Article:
2018 Ford Explorer Sport Trac Adrenalin Review
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If you’re not sure whether you want an SUV or a pickup, you can essentially have them both with the Ford Explorer Sport Trac, a vehicle that was as much of a genre-buster when it first went on sale for the 2001 model year as it was at the time of its discontinuation after the 2010 model year.
The top rival to the Sport Trac for some of the time was the Honda Ridgeline, although mid-size trucks like the Dodge Dakota and Nissan Frontier could also be seen as strong alternatives. The Subaru Baja also addressed parallel needs for passengers and cargo in an innovative (but more carlike) way.
In its original iteration, on sale from 2001 through 2005, the Explorer Sport Trac was based on the Ford Explorer but also inherited some Ford Ranger pieces. These versions of the Sport Trac included a 210-horsepower version of Ford’s 4.0-liter ‘Cologne’ overhead-cam V-6, with a four-speed automatic transmission. Overall, this vehicle delivered on its promise, although it wasn’t especially deft in either towing or hauling, and its handling wasn’t all that confident.
The later versions of the Explorer Sport Trac, from the 2006 through 2010 model years, got a longer four-foot cargo bed and adopted most of additional measures of noise insulation and refinement afforded to the more Explorer in its later years as an SUV. Ford also showed some innovation for weekend craftsman and smaller hauling tasks, by offering a special composite bed and both a tonneau cover and fold-out bed extender.
2018 Ford Explorer Sport Trac Adrenalin Specs
The Ford Explorer Sport Trac is effectively an Explorer SUV with a pickup bed, a midsize utility vehicle that delivers rugged styling, capable power and a versatile cargo area.The five-passenger Sport Trac is available in rear-wheel, four-wheel and all-wheel drive configurations, in a choice of two trim levels: XLT or Limited (Limited only on all-wheel drive models). Two powertrain combinations are available: a 210-hp 4.0-liter V6 engine mated to a five-speed automatic transmission is standard on all trims, while a 292-hp 4.6-liter V8 engine paired with a six-speed automatic transmission is optional on the Limited.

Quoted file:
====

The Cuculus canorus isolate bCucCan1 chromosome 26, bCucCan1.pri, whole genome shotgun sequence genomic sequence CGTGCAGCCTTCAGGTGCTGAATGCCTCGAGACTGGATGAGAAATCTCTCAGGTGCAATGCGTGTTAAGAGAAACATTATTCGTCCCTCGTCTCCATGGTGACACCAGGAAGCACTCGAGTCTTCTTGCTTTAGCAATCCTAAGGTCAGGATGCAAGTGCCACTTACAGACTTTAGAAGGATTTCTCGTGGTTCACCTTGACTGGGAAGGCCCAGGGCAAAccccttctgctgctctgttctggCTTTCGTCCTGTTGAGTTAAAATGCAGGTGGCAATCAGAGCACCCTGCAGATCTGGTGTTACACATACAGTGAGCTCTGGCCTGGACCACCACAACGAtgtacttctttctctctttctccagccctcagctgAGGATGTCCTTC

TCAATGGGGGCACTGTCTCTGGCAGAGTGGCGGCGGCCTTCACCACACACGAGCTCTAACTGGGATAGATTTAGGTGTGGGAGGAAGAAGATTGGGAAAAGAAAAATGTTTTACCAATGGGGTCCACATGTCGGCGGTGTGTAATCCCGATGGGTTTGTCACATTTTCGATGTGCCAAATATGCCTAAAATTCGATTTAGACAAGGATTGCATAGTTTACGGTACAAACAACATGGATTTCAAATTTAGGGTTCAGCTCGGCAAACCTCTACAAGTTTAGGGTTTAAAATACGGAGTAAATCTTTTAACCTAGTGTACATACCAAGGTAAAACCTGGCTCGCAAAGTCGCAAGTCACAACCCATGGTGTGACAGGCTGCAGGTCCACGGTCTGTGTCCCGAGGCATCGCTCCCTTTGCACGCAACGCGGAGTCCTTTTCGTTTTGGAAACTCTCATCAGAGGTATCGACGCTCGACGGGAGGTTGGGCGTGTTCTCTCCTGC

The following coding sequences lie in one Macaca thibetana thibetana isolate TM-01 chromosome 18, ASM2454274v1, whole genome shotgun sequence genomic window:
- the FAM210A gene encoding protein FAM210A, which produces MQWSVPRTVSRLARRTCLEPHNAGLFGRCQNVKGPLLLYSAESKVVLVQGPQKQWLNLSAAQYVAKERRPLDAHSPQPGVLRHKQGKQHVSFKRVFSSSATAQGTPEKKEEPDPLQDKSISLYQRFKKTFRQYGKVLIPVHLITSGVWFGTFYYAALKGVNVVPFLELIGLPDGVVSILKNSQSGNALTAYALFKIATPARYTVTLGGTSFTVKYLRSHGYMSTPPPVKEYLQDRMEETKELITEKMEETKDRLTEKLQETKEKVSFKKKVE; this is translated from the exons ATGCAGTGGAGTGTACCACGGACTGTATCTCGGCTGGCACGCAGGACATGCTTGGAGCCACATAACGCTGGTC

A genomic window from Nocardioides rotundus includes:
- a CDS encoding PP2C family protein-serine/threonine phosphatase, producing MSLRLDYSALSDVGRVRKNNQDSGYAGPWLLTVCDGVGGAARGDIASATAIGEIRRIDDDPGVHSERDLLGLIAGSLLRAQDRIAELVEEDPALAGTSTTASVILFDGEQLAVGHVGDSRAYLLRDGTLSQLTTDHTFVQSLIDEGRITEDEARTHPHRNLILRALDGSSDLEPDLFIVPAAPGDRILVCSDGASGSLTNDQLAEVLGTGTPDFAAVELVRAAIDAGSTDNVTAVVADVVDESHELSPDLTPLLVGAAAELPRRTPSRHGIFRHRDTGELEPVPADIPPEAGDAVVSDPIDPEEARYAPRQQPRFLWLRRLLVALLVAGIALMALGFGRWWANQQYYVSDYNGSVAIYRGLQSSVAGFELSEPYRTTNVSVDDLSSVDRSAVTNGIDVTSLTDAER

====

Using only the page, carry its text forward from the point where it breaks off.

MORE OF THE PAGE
Sport Trac XLT trims are well-equipped with 16-inch alloy wheels, air conditioning, cruise control, satellite radio and MP3 capability; Limited trims are further outfitted with 18-inch chrome-clad wheels, side step bars, hard tonneau cover, heated front seats, leather upholstery, upgraded audio and the SYNC communication system with Bluetooth wireless connectivity. Standard safety features on every Sport Trac include AdvanceTrac with Roll Stability Control, traction control, anti-lock disc brakes and a tire pressure monitor, as well as dual front, front side-impact and side-curtain airbags.For 2010, the Ford Explorer Sport Trac carries over with minor adjustments to standard equipment and a restructured ordering strategy. The XLT trims now get manual driver lumbar support, while Limited trims get revised wheels and an upgraded audio system with 6-disc CD changer.
2018 Ford Explorer Sport Trac Adrenalin Engine
Those models are powered either by that same V-6, making 210 hp and 254 lb-ft of torque and paired with a five-speed automatic transmission, or a 292-hp, 4.6-liter V-8 and a six-speed automatic. They could tow up to 7,160 pounds; and in general, they rode and handled much better.
Between the two engines, neither one makes the Sport Trac quick, but the V-8 is definitely the better pick because it’s a bit more confident off the line and seems to have a much easier time with towing tasks and when fully loaded.
For most of this generation, even the base XLT trims included cruise control, air conditioning, and satellite radio, while top Limited versions got upgraded wheels, heated leather seats, and an upgraded center console. Top options included a moonroof, and premium sound with a subwoofer.
2018 Ford Explorer Sport Trac Adrenalin Review
Further upgrades included the simplest form of the Sync hands-free calling system for 2008, and then a new navigation system with voice commands and traffic info in 2009. The edgiest model in the lineup was the Adrenaline, which added dual exhaust tips, perforated leather seats, black fascias, and a more aggressive look overall.
Throughout the Sport Trac’s existence, you could choose between rear-wheel drive or four-wheel drive—and although 4WD versions helped for muddy trails or deep snow and included a low range, the Sport Trac was never a rock scrambler.
2018 Ford Explorer Sport Trac Adrenalin Price
XLT: $28,210 – $30,735
Limited: $33,065 – $35,590